U.S. Rep. Andy King helped clean up the U.S. Capitol after the January 6 uprising and assisted cleanup personnel late at night.
Now, the blue suit he wore that day is heading to the Smithsonian Museum.
The Democratic congressman representing New Jersey’s third congressional district said that the museum contacted him because it was looking for items to commemorate the event. uprising. Jin donated this suit earlier this month.
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The American History Museum confirmed that it has received the lawsuit, but it has no plans to display it immediately.
gold Tell NBC He originally purchased the J. Crew suit to attend the inauguration of President Joe Biden.Instead, he ended up wearing it because he Clear the debris of the Capitol -An act that has attracted national attention.
“This suit means a lot of different things to me,” Kim told NBC. “This was originally a suit I bought for celebration… I am very happy to wear a new suit on such a big occasion. Then this suit has a different meaning. I can’t help but see the January 6th The tragedy then turned into a suit, and I began to see it in the people of this country. From that day on, they saw a sense of hope and tenacity in it.”
in a Twitter topic, King said he wanted to make sure people remember the rebellion that former President Donald Trump’s supporters undermined the certification of the election results.
King said that this lawsuit kept bringing back the “horrible” memories of that day, and he was unable to separate the lawsuit from what happened. Nevertheless, he still sees it as a form of resilience and hope.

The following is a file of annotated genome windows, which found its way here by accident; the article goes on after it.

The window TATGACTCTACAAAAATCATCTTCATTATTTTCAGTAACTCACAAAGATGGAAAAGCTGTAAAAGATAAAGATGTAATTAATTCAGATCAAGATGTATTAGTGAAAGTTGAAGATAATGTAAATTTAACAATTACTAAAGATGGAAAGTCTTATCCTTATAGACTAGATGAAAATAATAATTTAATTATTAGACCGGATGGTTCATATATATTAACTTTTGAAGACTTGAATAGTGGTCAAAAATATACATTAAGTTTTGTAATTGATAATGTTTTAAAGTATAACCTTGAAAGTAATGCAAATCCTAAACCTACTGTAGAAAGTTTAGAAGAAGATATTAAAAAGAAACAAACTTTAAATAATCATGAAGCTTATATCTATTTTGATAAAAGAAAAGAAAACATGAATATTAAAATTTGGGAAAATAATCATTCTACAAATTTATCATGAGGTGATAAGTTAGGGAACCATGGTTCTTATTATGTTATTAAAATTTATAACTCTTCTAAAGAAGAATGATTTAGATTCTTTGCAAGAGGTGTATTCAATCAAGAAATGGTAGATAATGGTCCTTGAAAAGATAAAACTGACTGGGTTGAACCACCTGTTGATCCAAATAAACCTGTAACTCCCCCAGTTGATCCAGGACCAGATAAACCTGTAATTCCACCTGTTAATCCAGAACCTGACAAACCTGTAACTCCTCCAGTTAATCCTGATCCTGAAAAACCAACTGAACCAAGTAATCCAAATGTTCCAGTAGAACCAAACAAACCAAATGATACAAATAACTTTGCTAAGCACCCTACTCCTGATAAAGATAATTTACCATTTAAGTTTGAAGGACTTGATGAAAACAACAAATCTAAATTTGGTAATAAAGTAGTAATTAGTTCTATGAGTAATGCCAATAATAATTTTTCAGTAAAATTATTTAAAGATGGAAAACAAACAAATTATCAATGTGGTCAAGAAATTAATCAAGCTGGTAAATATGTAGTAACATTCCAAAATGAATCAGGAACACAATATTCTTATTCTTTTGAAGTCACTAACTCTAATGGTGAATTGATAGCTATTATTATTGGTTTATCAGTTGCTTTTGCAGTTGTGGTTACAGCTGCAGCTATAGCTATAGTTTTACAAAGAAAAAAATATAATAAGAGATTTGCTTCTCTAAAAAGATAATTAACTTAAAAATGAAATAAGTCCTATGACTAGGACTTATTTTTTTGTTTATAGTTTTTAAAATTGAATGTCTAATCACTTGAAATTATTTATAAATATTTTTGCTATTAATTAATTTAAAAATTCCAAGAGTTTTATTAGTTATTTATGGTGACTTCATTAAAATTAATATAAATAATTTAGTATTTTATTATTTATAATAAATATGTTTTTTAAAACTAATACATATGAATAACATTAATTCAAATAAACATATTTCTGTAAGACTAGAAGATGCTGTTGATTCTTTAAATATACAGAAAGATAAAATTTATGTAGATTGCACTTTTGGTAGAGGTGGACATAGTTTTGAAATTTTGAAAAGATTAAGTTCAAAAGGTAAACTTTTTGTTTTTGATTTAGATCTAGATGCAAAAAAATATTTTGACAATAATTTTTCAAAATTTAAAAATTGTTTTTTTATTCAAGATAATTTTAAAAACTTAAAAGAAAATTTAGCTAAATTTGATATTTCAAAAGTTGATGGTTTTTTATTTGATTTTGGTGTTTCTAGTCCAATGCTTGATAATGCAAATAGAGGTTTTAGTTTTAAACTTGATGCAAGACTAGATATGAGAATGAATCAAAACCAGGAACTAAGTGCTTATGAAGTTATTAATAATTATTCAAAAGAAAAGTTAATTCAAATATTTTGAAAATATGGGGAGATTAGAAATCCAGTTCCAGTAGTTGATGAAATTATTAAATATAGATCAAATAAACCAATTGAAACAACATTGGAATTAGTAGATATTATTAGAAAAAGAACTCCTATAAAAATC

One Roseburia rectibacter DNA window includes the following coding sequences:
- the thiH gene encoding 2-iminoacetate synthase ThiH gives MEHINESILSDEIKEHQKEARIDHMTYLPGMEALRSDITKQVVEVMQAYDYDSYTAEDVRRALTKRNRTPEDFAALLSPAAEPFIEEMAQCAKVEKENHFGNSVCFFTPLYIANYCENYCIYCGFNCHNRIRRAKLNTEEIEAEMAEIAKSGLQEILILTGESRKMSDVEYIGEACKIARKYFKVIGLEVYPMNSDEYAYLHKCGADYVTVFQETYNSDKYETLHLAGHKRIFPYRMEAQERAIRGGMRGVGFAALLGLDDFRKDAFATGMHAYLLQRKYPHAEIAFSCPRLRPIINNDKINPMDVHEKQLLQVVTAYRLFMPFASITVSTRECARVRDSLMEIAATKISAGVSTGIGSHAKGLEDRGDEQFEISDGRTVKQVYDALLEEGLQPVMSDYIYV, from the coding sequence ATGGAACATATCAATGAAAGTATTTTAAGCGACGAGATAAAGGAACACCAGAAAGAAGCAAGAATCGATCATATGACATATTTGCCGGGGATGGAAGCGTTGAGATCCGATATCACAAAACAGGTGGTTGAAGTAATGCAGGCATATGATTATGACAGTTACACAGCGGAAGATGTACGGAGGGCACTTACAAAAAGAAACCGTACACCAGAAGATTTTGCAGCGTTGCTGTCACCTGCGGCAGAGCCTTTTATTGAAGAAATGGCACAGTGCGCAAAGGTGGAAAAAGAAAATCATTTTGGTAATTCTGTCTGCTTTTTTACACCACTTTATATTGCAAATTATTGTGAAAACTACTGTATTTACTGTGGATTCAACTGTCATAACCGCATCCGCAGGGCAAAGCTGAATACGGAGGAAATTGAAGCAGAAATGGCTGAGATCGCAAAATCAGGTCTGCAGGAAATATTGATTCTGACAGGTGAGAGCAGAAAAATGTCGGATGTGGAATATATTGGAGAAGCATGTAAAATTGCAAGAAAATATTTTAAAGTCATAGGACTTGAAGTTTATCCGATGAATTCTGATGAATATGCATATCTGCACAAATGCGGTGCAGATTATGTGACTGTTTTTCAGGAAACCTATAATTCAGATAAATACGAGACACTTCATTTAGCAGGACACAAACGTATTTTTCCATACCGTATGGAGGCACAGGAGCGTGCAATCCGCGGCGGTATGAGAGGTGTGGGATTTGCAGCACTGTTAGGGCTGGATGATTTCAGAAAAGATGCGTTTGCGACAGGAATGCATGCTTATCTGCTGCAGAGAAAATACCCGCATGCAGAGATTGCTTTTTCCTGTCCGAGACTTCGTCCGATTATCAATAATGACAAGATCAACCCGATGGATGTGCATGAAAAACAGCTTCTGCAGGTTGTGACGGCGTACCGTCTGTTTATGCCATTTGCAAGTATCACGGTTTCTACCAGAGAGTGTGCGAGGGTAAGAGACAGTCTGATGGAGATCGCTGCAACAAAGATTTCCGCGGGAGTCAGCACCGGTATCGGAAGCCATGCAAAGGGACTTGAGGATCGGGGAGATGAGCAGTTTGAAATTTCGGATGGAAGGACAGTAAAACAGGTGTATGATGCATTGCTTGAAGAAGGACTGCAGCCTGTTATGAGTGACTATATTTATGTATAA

Today, 6 months ago, I wore this blue suit while cleaning up the Capitol after the rebellion, and now I donated it to Smithsonian. Never forget Jan6. Although some people try to erase history, I will try to tell this story so that it does not happen again. This is a story… (thread) pic.twitter.com/GKePd1ZMrr
-AndyKim (@AndyKimNJ) July 6, 2021
“Like my suit, what I did on its face on January 6th was not compelling,” Kim wrote. “I saw a mess and clean it up. I want to correct the mistakes that day as quickly and as practically as possible. Neither my suit nor my actions are memorable, but the story does not end there.
Kim wore this suit again when he voted to impeach Trump on January 13. He said there was still dust left by the uprising on its knees. Then he vowed never to wear it again.
“I even considered throwing it away,” Kim wrote. “It only brings back terrible memories. I will never be able to distinguish that suit from the events of January 6. I put it in my closet because I never want to see it again. .”
But when he received thousands of cards from people who had seen photos of him cleaning up the wreckage of the Capitol, he realized that it gave them hope.
So when the Smithsonian asked for it, he said yes.